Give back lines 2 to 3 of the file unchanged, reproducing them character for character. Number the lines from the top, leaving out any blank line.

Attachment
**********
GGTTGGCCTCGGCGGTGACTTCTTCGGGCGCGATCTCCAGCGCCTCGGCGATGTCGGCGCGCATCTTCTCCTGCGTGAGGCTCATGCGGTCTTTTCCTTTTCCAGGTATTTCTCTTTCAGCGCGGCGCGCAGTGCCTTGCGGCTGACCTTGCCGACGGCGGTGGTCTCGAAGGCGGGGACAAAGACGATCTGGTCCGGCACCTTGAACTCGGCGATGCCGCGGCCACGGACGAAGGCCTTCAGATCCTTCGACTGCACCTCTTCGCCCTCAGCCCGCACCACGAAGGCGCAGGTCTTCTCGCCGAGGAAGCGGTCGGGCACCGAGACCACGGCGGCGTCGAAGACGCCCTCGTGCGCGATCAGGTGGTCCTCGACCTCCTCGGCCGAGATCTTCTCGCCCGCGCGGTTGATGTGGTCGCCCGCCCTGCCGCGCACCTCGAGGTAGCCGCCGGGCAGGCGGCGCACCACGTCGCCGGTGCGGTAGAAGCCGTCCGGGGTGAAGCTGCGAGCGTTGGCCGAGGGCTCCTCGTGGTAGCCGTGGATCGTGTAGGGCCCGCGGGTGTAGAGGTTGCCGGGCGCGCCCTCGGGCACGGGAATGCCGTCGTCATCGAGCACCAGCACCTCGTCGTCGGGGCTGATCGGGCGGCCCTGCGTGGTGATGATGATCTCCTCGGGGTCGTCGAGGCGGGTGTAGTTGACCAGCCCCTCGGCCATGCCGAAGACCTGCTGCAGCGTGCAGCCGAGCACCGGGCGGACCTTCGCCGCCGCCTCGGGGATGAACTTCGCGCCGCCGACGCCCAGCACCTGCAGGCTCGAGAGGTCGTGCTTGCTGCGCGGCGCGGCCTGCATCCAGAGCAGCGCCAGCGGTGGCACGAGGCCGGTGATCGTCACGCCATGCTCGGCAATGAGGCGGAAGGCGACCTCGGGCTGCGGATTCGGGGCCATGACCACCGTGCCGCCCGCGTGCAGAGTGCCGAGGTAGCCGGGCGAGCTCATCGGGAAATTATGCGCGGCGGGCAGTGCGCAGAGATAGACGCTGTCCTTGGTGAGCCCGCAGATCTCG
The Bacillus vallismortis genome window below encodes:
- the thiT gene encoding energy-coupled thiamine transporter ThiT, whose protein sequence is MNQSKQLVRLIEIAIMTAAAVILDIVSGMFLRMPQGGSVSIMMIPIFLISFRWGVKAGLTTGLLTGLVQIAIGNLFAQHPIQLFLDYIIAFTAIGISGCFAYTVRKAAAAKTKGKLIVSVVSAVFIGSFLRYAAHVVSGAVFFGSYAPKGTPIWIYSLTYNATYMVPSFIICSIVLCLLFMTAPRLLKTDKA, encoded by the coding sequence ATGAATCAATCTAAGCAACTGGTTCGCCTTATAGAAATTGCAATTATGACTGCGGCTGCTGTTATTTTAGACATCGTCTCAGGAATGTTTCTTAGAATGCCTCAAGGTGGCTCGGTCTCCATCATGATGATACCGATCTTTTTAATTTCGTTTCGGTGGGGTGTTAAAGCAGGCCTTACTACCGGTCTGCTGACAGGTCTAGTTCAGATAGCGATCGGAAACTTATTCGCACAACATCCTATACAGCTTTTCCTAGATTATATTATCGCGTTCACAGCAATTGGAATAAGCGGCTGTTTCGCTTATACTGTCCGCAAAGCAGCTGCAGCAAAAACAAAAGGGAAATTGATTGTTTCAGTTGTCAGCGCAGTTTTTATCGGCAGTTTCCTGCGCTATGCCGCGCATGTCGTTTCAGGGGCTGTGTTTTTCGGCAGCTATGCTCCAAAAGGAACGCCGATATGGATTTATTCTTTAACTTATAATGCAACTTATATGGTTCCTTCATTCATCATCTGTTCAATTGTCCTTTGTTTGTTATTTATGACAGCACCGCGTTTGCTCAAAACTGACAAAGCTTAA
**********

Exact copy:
The Bacillus vallismortis genome window below encodes:
- the thiT gene encoding energy-coupled thiamine transporter ThiT, whose protein sequence is MNQSKQLVRLIEIAIMTAAAVILDIVSGMFLRMPQGGSVSIMMIPIFLISFRWGVKAGLTTGLLTGLVQIAIGNLFAQHPIQLFLDYIIAFTAIGISGCFAYTVRKAAAAKTKGKLIVSVVSAVFIGSFLRYAAHVVSGAVFFGSYAPKGTPIWIYSLTYNATYMVPSFIICSIVLCLLFMTAPRLLKTDKA, encoded by the coding sequence ATGAATCAATCTAAGCAACTGGTTCGCCTTATAGAAATTGCAATTATGACTGCGGCTGCTGTTATTTTAGACATCGTCTCAGGAATGTTTCTTAGAATGCCTCAAGGTGGCTCGGTCTCCATCATGATGATACCGATCTTTTTAATTTCGTTTCGGTGGGGTGTTAAAGCAGGCCTTACTACCGGTCTGCTGACAGGTCTAGTTCAGATAGCGATCGGAAACTTATTCGCACAACATCCTATACAGCTTTTCCTAGATTATATTATCGCGTTCACAGCAATTGGAATAAGCGGCTGTTTCGCTTATACTGTCCGCAAAGCAGCTGCAGCAAAAACAAAAGGGAAATTGATTGTTTCAGTTGTCAGCGCAGTTTTTATCGGCAGTTTCCTGCGCTATGCCGCGCATGTCGTTTCAGGGGCTGTGTTTTTCGGCAGCTATGCTCCAAAAGGAACGCCGATATGGATTTATTCTTTAACTTATAATGCAACTTATATGGTTCCTTCATTCATCATCTGTTCAATTGTCCTTTGTTTGTTATTTATGACAGCACCGCGTTTGCTCAAAACTGACAAAGCTTAA